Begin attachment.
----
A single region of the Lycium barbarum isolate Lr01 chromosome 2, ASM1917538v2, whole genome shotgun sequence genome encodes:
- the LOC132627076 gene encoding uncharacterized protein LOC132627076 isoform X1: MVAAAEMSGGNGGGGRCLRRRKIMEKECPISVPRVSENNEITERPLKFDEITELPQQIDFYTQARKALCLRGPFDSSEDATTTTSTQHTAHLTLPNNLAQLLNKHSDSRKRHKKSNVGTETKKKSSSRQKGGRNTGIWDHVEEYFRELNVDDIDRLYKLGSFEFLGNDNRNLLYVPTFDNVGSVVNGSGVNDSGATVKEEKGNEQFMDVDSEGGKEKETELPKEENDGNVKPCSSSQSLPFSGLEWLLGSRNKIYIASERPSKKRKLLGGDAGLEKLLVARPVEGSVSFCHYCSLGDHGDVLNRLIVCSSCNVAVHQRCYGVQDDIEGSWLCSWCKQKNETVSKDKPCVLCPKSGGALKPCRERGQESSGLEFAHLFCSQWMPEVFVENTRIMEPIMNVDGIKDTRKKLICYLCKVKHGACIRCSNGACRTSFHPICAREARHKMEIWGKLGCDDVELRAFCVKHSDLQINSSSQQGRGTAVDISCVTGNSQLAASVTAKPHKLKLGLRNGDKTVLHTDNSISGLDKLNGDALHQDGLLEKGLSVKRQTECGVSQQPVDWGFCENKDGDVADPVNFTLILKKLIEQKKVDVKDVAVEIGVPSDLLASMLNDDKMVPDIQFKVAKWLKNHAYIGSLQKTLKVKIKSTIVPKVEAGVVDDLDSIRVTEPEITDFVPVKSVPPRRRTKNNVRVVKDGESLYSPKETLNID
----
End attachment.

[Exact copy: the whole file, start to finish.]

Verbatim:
A single region of the Lycium barbarum isolate Lr01 chromosome 2, ASM1917538v2, whole genome shotgun sequence genome encodes:
- the LOC132627076 gene encoding uncharacterized protein LOC132627076 isoform X1: MVAAAEMSGGNGGGGRCLRRRKIMEKECPISVPRVSENNEITERPLKFDEITELPQQIDFYTQARKALCLRGPFDSSEDATTTTSTQHTAHLTLPNNLAQLLNKHSDSRKRHKKSNVGTETKKKSSSRQKGGRNTGIWDHVEEYFRELNVDDIDRLYKLGSFEFLGNDNRNLLYVPTFDNVGSVVNGSGVNDSGATVKEEKGNEQFMDVDSEGGKEKETELPKEENDGNVKPCSSSQSLPFSGLEWLLGSRNKIYIASERPSKKRKLLGGDAGLEKLLVARPVEGSVSFCHYCSLGDHGDVLNRLIVCSSCNVAVHQRCYGVQDDIEGSWLCSWCKQKNETVSKDKPCVLCPKSGGALKPCRERGQESSGLEFAHLFCSQWMPEVFVENTRIMEPIMNVDGIKDTRKKLICYLCKVKHGACIRCSNGACRTSFHPICAREARHKMEIWGKLGCDDVELRAFCVKHSDLQINSSSQQGRGTAVDISCVTGNSQLAASVTAKPHKLKLGLRNGDKTVLHTDNSISGLDKLNGDALHQDGLLEKGLSVKRQTECGVSQQPVDWGFCENKDGDVADPVNFTLILKKLIEQKKVDVKDVAVEIGVPSDLLASMLNDDKMVPDIQFKVAKWLKNHAYIGSLQKTLKVKIKSTIVPKVEAGVVDDLDSIRVTEPEITDFVPVKSVPPRRRTKNNVRVVKDGESLYSPKETLNID